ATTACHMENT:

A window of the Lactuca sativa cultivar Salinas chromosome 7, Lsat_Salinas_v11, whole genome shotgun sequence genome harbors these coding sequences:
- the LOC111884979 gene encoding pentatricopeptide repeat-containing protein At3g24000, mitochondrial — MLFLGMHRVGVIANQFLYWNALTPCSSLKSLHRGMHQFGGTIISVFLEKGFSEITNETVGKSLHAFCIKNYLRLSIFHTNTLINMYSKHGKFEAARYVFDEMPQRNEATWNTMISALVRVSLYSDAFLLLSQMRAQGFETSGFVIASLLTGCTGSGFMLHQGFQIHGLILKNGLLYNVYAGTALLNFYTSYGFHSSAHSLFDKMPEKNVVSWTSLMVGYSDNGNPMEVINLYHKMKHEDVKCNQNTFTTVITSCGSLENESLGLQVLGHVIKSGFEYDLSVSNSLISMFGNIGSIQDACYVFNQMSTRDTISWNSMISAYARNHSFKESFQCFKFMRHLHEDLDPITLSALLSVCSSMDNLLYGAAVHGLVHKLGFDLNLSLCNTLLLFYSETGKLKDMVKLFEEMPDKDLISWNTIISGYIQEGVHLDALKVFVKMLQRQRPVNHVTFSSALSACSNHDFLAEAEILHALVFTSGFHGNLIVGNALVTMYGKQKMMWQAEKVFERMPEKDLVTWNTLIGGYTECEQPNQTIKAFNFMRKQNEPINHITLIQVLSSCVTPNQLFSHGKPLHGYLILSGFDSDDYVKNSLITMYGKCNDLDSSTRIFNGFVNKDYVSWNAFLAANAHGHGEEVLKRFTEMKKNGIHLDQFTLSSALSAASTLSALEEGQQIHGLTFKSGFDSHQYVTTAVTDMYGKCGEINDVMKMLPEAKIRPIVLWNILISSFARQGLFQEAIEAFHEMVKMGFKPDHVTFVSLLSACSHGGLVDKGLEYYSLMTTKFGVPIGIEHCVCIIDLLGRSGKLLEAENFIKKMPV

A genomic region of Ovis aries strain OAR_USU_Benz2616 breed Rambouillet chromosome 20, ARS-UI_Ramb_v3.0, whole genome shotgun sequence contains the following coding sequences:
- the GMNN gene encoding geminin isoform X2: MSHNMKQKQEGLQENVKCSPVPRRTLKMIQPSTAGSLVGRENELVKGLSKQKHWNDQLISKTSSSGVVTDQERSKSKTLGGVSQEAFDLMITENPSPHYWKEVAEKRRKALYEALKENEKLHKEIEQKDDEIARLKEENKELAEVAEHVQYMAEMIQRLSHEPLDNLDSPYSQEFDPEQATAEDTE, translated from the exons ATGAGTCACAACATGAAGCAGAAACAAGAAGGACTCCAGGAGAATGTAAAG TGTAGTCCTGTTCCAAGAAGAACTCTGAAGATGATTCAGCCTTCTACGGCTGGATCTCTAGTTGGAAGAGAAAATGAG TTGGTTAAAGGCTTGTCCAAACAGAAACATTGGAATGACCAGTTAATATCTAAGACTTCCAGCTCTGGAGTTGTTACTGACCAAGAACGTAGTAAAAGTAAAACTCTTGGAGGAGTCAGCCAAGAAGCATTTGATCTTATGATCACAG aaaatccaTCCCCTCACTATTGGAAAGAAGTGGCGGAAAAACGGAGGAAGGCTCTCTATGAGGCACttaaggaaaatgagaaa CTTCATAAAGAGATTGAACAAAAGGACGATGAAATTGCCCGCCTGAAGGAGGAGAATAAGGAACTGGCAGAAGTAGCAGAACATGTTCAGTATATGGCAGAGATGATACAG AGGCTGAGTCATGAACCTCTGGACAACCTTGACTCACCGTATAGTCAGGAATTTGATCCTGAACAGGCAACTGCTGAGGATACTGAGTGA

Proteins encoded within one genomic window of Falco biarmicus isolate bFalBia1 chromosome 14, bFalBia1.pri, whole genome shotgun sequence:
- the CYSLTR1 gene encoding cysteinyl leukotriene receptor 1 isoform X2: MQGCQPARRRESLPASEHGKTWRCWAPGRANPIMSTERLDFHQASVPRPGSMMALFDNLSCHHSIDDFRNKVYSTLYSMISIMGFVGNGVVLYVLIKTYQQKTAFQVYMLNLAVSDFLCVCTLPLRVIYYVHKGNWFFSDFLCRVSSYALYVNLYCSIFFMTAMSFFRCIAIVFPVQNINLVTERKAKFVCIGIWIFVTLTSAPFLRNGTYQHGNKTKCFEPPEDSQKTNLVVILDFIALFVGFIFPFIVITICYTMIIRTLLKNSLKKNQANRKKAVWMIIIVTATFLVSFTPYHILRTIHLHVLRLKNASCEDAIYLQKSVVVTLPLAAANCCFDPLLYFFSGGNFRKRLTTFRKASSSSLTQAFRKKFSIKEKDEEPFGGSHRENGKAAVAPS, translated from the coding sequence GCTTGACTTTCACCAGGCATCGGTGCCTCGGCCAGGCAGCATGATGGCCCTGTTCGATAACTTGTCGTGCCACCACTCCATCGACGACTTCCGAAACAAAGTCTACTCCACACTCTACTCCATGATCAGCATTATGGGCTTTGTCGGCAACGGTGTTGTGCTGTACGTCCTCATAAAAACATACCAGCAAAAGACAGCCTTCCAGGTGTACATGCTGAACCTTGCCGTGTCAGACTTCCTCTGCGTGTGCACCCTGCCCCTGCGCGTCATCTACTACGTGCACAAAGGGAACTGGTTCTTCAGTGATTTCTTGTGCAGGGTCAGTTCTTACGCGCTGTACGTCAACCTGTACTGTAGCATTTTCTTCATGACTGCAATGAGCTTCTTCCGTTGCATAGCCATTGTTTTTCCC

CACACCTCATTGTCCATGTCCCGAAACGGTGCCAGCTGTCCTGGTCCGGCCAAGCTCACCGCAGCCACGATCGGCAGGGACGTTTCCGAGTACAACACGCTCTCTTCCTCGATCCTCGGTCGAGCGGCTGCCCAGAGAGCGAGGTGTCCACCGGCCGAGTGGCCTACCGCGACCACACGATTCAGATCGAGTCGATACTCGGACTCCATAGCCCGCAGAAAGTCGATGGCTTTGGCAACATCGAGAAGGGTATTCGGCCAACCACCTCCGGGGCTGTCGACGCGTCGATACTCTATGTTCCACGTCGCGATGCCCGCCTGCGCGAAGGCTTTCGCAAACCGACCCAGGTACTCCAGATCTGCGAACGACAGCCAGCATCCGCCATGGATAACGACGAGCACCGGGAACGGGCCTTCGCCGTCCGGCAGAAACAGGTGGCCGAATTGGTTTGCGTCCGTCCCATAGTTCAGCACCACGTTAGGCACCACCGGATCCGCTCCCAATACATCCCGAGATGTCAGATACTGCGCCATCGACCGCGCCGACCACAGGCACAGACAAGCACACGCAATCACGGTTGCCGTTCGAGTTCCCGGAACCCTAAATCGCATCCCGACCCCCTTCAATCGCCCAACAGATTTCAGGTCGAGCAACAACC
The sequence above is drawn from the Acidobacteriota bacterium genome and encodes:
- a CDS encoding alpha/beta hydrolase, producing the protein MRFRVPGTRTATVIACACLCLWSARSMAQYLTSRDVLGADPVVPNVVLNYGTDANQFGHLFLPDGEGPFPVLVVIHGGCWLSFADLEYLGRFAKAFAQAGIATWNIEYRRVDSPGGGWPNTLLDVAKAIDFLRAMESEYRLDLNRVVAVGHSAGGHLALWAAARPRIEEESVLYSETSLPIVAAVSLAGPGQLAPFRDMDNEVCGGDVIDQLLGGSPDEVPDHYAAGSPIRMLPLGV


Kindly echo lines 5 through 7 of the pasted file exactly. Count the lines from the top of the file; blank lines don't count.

Proteins encoded within one genomic window of Falco biarmicus isolate bFalBia1 chromosome 14, bFalBia1.pri, whole genome shotgun sequence:
- the CYSLTR1 gene encoding cysteinyl leukotriene receptor 1 isoform X2: MQGCQPARRRESLPASEHGKTWRCWAPGRANPIMSTERLDFHQASVPRPGSMMALFDNLSCHHSIDDFRNKVYSTLYSMISIMGFVGNGVVLYVLIKTYQQKTAFQVYMLNLAVSDFLCVCTLPLRVIYYVHKGNWFFSDFLCRVSSYALYVNLYCSIFFMTAMSFFRCIAIVFPVQNINLVTERKAKFVCIGIWIFVTLTSAPFLRNGTYQHGNKTKCFEPPEDSQKTNLVVILDFIALFVGFIFPFIVITICYTMIIRTLLKNSLKKNQANRKKAVWMIIIVTATFLVSFTPYHILRTIHLHVLRLKNASCEDAIYLQKSVVVTLPLAAANCCFDPLLYFFSGGNFRKRLTTFRKASSSSLTQAFRKKFSIKEKDEEPFGGSHRENGKAAVAPS, translated from the coding sequence GCTTGACTTTCACCAGGCATCGGTGCCTCGGCCAGGCAGCATGATGGCCCTGTTCGATAACTTGTCGTGCCACCACTCCATCGACGACTTCCGAAACAAAGTCTACTCCACACTCTACTCCATGATCAGCATTATGGGCTTTGTCGGCAACGGTGTTGTGCTGTACGTCCTCATAAAAACATACCAGCAAAAGACAGCCTTCCAGGTGTACATGCTGAACCTTGCCGTGTCAGACTTCCTCTGCGTGTGCACCCTGCCCCTGCGCGTCATCTACTACGTGCACAAAGGGAACTGGTTCTTCAGTGATTTCTTGTGCAGGGTCAGTTCTTACGCGCTGTACGTCAACCTGTACTGTAGCATTTTCTTCATGACTGCAATGAGCTTCTTCCGTTGCATAGCCATTGTTTTTCCC

CACACCTCATTGTCCATGTCCCGAAACGGTGCCAGCTGTCCTGGTCCGGCCAAGCTCACCGCAGCCACGATCGGCAGGGACGTTTCCGAGTACAACACGCTCTCTTCCTCGATCCTCGGTCGAGCGGCTGCCCAGAGAGCGAGGTGTCCACCGGCCGAGTGGCCTACCGCGACCACACGATTCAGATCGAGTCGATACTCGGACTCCATAGCCCGCAGAAAGTCGATGGCTTTGGCAACATCGAGAAGGGTATTCGGCCAACCACCTCCGGGGCTGTCGACGCGTCGATACTCTATGTTCCACGTCGCGATGCCCGCCTGCGCGAAGGCTTTCGCAAACCGACCCAGGTACTCCAGATCTGCGAACGACAGCCAGCATCCGCCATGGATAACGACGAGCACCGGGAACGGGCCTTCGCCGTCCGGCAGAAACAGGTGGCCGAATTGGTTTGCGTCCGTCCCATAGTTCAGCACCACGTTAGGCACCACCGGATCCGCTCCCAATACATCCCGAGATGTCAGATACTGCGCCATCGACCGCGCCGACCACAGGCACAGACAAGCACACGCAATCACGGTTGCCGTTCGAGTTCCCGGAACCCTAAATCGCATCCCGACCCCCTTCAATCGCCCAACAGATTTCAGGTCGAGCAACAACC